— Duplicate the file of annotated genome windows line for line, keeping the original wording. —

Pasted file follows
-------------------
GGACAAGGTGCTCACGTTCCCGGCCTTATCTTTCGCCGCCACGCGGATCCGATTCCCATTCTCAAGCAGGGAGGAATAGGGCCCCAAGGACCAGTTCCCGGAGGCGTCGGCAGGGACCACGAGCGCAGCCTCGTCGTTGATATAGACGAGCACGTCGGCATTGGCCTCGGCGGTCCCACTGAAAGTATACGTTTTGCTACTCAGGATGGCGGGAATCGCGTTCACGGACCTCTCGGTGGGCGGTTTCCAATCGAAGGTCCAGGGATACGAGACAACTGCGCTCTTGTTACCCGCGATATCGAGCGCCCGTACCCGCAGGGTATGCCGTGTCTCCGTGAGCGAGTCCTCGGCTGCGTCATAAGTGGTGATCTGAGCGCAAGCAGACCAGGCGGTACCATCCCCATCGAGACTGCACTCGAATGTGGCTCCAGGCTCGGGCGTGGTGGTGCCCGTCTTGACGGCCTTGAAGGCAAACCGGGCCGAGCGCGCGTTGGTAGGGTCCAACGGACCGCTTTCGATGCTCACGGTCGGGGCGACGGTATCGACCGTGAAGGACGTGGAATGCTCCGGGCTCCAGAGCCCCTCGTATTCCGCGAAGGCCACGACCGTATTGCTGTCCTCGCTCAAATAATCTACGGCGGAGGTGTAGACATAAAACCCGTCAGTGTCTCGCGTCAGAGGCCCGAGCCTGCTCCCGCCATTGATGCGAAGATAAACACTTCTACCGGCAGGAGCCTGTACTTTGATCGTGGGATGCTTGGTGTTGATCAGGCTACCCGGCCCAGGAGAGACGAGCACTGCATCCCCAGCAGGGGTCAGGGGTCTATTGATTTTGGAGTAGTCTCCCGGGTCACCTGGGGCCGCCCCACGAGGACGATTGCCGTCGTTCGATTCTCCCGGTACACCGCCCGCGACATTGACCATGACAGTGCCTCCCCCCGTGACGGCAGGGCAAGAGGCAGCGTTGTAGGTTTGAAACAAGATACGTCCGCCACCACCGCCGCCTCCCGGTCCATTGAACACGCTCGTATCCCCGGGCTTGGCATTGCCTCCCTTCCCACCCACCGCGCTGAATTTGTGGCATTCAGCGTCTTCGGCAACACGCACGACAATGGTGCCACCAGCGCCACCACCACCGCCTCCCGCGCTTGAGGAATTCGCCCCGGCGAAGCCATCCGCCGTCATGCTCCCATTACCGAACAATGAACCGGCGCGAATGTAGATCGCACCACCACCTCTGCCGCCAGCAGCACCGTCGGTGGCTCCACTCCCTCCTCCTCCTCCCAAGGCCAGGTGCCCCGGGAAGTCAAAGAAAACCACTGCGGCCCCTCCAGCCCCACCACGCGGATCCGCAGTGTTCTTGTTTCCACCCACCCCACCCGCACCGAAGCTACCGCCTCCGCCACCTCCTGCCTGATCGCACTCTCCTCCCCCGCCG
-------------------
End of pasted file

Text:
GGACAAGGTGCTCACGTTCCCGGCCTTATCTTTCGCCGCCACGCGGATCCGATTCCCATTCTCAAGCAGGGAGGAATAGGGCCCCAAGGACCAGTTCCCGGAGGCGTCGGCAGGGACCACGAGCGCAGCCTCGTCGTTGATATAGACGAGCACGTCGGCATTGGCCTCGGCGGTCCCACTGAAAGTATACGTTTTGCTACTCAGGATGGCGGGAATCGCGTTCACGGACCTCTCGGTGGGCGGTTTCCAATCGAAGGTCCAGGGATACGAGACAACTGCGCTCTTGTTACCCGCGATATCGAGCGCCCGTACCCGCAGGGTATGCCGTGTCTCCGTGAGCGAGTCCTCGGCTGCGTCATAAGTGGTGATCTGAGCGCAAGCAGACCAGGCGGTACCATCCCCATCGAGACTGCACTCGAATGTGGCTCCAGGCTCGGGCGTGGTGGTGCCCGTCTTGACGGCCTTGAAGGCAAACCGGGCCGAGCGCGCGTTGGTAGGGTCCAACGGACCGCTTTCGATGCTCACGGTCGGGGCGACGGTATCGACCGTGAAGGACGTGGAATGCTCCGGGCTCCAGAGCCCCTCGTATTCCGCGAAGGCCACGACCGTATTGCTGTCCTCGCTCAAATAATCTACGGCGGAGGTGTAGACATAAAACCCGTCAGTGTCTCGCGTCAGAGGCCCGAGCCTGCTCCCGCCATTGATGCGAAGATAAACACTTCTACCGGCAGGAGCCTGTACTTTGATCGTGGGATGCTTGGTGTTGATCAGGCTACCCGGCCCAGGAGAGACGAGCACTGCATCCCCAGCAGGGGTCAGGGGTCTATTGATTTTGGAGTAGTCTCCCGGGTCACCTGGGGCCGCCCCACGAGGACGATTGCCGTCGTTCGATTCTCCCGGTACACCGCCCGCGACATTGACCATGACAGTGCCTCCCCCCGTGACGGCAGGGCAAGAGGCAGCGTTGTAGGTTTGAAACAAGATACGTCCGCCACCACCGCCGCCTCCCGGTCCATTGAACACGCTCGTATCCCCGGGCTTGGCATTGCCTCCCTTCCCACCCACCGCGCTGAATTTGTGGCATTCAGCGTCTTCGGCAACACGCACGACAATGGTGCCACCAGCGCCACCACCACCGCCTCCCGCGCTTGAGGAATTCGCCCCGGCGAAGCCATCCGCCGTCATGCTCCCATTACCGAACAATGAACCGGCGCGAATGTAGATCGCACCACCACCTCTGCCGCCAGCAGCACCGTCGGTGGCTCCACTCCCTCCTCCTCCTCCCAAGGCCAGGTGCCCCGGGAAGTCAAAGAAAACCACTGCGGCCCCTCCAGCCCCACCACGCGGATCCGCAGTGTTCTTGTTTCCACCCACCCCACCCGCACCGAAGCTACCGCCTCCGCCACCTCCTGCCTGATCGCACTCTCCTCCCCCGCCG